According to a report by the American Enterprise Institute, public pensions are underfunded by more than $3 trillion. Following is a state-by-state interactive map I put together from the report. Note: Please give the map a few extra seconds to load.
Click on any of the circles to select a state and see all of the public pension plans for that state. Illinois is amazingly bad. Click on an ocean or a portion of the map without circles to deselect.
The interactive map is based on Table 2. Market valued funding ratios and unfunded liabilities on page 42 of An Options Pricing Method for Calculating the Market Price of Public Sector Pension Liabilities by Andrew G. Biggs at the American Enterprise Institute.
Note: The AEI total and the total on the map are off by a tiny bit. I double checked the map totals against the report and they are correct. Most likely the discrepancy is a rounding error.
Thanks to Ellie Fields and Ross Perez at Tableau Software for help with the map.
Public Pension Plans Less Than 30% Funded
Illinois SERS – 23%
Indiana Teachers – 26%
Connecticut SERS – 27%
Oklahoma Teachers – 27%
Rhode Island ERS – 29%
West Virginia Teachers – 29%
Illinois Universities – 30%
Kentucky ERS – 30%
Other Pension Estimates
The March 15 cover of Barrons talks about The $2 Trillion Hole. However, the body of the article contains estimates of at least $2 trillion and another at $3 trillion.
Hedge-fund manager Orin Kramer, who is also chairman of the badly underfunded New Jersey retirement system, insists the gap is at least $2 trillion, if assets were recorded at market value and other pension-accounting practices common in Corporate America were adopted.
Finance professors Robert Novy-Marx at the University of Chicago and Joshua Rauh of Northwestern University asserted in a recent paper that the funding gap for state pension plans alone might exceed $3 trillion, in part because state funds are using an unrealistic long-term annual investment return of 8% to compute the present value of future payments to retirees, as is permitted in government standards for pension-fund accounting.
California’s $500-Billion Pension Time Bomb
The L.A. Times is commenting on California’s $500-Billion Pension Time Bomb
The state of California’s real unfunded pension debt clocks in at more than $500 billion, nearly eight times greater than officially reported.
That’s the finding from a study released Monday by Stanford University’s public policy program, confirming a recent report with similar, stunning findings from Northwestern University and the University of Chicago.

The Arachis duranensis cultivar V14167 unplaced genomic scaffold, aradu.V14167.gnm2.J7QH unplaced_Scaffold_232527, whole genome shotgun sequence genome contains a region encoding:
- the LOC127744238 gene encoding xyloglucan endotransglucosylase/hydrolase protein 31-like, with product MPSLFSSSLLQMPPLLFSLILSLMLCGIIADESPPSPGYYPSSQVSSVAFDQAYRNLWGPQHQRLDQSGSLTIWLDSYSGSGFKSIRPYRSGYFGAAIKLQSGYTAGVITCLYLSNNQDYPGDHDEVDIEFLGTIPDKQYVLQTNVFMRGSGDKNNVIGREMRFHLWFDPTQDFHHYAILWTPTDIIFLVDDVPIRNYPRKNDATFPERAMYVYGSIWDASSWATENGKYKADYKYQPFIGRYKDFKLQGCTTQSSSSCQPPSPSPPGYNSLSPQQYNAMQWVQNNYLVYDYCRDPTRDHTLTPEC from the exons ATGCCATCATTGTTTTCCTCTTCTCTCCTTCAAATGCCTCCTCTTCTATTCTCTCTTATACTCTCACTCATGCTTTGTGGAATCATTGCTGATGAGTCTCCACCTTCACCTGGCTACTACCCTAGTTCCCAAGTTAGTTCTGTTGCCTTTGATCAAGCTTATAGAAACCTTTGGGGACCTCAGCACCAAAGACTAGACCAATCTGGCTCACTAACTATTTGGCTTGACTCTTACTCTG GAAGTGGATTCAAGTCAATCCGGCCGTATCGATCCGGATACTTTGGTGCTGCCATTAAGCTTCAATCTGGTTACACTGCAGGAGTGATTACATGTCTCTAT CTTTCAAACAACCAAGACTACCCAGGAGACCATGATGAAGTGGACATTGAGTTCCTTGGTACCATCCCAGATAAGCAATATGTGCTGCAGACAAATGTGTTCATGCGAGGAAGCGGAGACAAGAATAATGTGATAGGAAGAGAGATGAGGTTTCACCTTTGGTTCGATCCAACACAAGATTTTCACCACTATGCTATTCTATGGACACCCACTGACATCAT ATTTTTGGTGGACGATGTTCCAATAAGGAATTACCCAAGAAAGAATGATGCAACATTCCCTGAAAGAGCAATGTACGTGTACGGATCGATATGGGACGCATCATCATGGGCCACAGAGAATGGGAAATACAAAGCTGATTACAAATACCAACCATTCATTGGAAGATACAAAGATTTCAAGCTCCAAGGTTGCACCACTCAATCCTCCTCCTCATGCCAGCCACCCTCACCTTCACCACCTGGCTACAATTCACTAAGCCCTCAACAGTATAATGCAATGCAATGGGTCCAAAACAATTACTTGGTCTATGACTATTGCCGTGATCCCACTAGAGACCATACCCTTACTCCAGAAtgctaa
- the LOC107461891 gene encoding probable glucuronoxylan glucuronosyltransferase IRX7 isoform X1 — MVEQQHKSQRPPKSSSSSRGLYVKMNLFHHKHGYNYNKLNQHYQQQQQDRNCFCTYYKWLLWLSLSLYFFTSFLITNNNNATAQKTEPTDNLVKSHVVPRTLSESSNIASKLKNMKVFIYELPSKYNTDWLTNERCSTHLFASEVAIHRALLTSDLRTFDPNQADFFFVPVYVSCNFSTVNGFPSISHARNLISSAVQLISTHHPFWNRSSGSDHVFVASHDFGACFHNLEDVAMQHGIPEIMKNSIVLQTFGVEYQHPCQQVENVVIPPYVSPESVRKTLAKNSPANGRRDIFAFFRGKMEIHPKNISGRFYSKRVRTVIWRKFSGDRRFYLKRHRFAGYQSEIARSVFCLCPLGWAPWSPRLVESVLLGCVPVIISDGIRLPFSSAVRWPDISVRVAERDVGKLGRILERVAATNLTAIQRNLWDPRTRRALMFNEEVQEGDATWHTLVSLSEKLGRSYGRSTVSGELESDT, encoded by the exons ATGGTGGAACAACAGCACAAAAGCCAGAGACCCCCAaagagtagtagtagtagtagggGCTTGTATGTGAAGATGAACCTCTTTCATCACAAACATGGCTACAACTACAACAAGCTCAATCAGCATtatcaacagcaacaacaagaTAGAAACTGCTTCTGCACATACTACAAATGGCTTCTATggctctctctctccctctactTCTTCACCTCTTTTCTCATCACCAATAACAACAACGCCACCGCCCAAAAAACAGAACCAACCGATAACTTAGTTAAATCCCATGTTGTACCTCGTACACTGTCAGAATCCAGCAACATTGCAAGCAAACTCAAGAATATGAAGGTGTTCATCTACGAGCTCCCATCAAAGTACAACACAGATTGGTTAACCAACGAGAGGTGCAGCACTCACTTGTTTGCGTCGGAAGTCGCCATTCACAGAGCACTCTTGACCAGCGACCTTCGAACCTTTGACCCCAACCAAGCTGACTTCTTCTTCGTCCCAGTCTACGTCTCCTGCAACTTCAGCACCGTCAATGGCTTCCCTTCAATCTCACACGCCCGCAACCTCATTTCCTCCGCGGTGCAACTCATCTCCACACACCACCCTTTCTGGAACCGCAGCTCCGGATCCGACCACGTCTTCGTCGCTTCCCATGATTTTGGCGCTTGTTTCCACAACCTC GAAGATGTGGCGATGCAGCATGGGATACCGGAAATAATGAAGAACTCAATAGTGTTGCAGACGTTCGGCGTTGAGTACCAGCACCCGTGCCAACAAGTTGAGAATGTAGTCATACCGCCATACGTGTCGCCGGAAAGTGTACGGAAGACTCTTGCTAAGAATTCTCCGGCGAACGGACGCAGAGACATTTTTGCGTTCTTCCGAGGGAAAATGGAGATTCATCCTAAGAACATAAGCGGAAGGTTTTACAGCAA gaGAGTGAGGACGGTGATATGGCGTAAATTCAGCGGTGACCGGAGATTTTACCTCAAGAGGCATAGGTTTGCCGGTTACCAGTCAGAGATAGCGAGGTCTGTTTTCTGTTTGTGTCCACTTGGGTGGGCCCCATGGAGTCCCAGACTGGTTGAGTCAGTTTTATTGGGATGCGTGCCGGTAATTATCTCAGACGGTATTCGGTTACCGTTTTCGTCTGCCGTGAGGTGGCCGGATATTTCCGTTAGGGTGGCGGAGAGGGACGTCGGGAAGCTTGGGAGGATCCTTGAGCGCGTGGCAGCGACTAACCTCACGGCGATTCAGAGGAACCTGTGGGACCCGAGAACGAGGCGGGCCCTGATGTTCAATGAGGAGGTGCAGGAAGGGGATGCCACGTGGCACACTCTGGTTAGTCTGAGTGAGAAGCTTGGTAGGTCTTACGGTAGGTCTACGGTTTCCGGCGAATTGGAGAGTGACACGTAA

To put that number in perspective, it’s almost seven times greater than all the outstanding voter-approved state general obligation bonds in California.
Inquiring minds are digging into the Stanford Study Going For Broke: Reforming California’s Public Employee Pension Systems.
Adjusting the discount rate used on liabilities to a risk-free rate, we estimate the combined funding shortfall of CalPERS, CalSTRS, and UCRS prior to the 2008/2009 recession at $425.2 billion (see Table 2).
click on chart for sharper image
At the time of this writing, the funds have not released more recent financial reports, but due to the previously mentioned $109.7 billion loss the three funds collectively sustained, we estimate the current shortfall at more than half a trillion dollars.
The American Enterprise Institute report (Click on CA in the interactive map) and the Stanford Study independently arrived at similar values for California pension plan unfunded liabilities.
Note that the Stanford study has the unfunded liability of CalPERS $239.7 billion, the AEI report has it at $234 billion (labeled as California PERF), while CalPERS claims the unfunded liability is only$38.6 billion
Similarly, the Stanford study has the unfunded liability of CalSTRS at $156.7, the AEI report has it at $165 Billion (labeled as California Teachers), while CalSTRS claims the unfunded liability is only $16.2 billion.
Even if Stanford and AEI are off by 50%, the discrepancy is enormous. Whatever the sad state of affairs is, taxpayers are on the hook for the difference.
The time to stop public defined benefit pension plans was 20 years ago. Unfortunately, it is too late for that now. Nonetheless, it is imperative for states to stop compounding the error by switching to defined contribution plans immediately.
Mike “Mish” Shedlock
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